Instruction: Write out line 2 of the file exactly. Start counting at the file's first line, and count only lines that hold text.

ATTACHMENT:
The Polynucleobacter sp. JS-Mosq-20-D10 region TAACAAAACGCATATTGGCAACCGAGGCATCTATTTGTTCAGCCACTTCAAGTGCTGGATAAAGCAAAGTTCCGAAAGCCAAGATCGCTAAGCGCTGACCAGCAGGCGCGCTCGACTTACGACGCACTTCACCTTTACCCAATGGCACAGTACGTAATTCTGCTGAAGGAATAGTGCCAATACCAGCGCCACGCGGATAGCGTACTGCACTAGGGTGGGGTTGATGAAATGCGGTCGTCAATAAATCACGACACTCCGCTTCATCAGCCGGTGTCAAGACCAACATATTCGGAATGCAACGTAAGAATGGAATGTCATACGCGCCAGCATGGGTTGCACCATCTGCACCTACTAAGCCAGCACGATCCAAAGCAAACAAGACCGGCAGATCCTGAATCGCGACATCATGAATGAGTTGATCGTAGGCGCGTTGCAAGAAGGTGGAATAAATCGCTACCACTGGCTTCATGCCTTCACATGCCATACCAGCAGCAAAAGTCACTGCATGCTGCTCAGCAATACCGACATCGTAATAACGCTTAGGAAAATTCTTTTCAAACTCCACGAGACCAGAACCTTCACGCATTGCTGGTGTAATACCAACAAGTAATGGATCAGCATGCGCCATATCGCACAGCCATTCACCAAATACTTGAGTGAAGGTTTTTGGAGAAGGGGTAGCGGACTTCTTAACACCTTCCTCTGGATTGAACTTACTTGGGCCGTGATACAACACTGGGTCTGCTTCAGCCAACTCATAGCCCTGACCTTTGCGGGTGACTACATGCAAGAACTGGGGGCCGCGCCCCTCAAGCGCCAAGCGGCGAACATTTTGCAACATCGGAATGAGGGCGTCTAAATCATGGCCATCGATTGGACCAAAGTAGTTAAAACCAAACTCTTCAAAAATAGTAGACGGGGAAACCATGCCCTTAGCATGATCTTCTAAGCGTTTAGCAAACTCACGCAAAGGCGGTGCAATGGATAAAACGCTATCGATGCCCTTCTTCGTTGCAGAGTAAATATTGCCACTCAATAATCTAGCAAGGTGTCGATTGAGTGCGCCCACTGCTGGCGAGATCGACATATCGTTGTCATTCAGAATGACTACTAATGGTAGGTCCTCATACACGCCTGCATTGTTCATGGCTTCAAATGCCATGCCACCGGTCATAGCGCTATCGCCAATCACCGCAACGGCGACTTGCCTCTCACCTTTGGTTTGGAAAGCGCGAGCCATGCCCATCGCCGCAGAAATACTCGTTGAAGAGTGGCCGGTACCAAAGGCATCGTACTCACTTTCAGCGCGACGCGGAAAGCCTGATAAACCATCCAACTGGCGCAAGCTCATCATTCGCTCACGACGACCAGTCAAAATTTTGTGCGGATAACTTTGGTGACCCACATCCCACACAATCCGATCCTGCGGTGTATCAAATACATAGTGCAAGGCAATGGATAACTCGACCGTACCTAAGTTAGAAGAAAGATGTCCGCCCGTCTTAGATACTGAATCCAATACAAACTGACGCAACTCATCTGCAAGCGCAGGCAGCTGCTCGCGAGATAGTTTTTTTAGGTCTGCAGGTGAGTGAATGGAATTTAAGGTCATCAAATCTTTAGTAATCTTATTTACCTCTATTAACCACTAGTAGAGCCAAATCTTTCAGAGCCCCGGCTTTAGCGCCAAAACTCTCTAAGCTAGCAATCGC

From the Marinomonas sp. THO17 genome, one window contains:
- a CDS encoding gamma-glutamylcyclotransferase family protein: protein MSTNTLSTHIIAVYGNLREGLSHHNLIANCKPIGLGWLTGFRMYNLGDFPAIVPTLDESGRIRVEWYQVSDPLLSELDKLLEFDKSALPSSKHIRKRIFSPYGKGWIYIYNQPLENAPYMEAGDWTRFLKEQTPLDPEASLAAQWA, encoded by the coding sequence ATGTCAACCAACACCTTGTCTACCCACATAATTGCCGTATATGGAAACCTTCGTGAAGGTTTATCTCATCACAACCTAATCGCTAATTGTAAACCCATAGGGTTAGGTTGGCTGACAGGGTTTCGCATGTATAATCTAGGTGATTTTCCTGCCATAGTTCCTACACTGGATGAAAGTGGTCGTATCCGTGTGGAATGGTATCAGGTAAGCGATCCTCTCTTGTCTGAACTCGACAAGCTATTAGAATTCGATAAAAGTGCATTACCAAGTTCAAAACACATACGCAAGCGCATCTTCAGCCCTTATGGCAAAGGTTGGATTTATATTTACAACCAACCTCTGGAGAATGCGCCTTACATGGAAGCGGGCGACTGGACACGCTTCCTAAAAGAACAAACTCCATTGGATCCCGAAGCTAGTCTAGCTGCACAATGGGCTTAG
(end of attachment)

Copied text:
From the Marinomonas sp. THO17 genome, one window contains: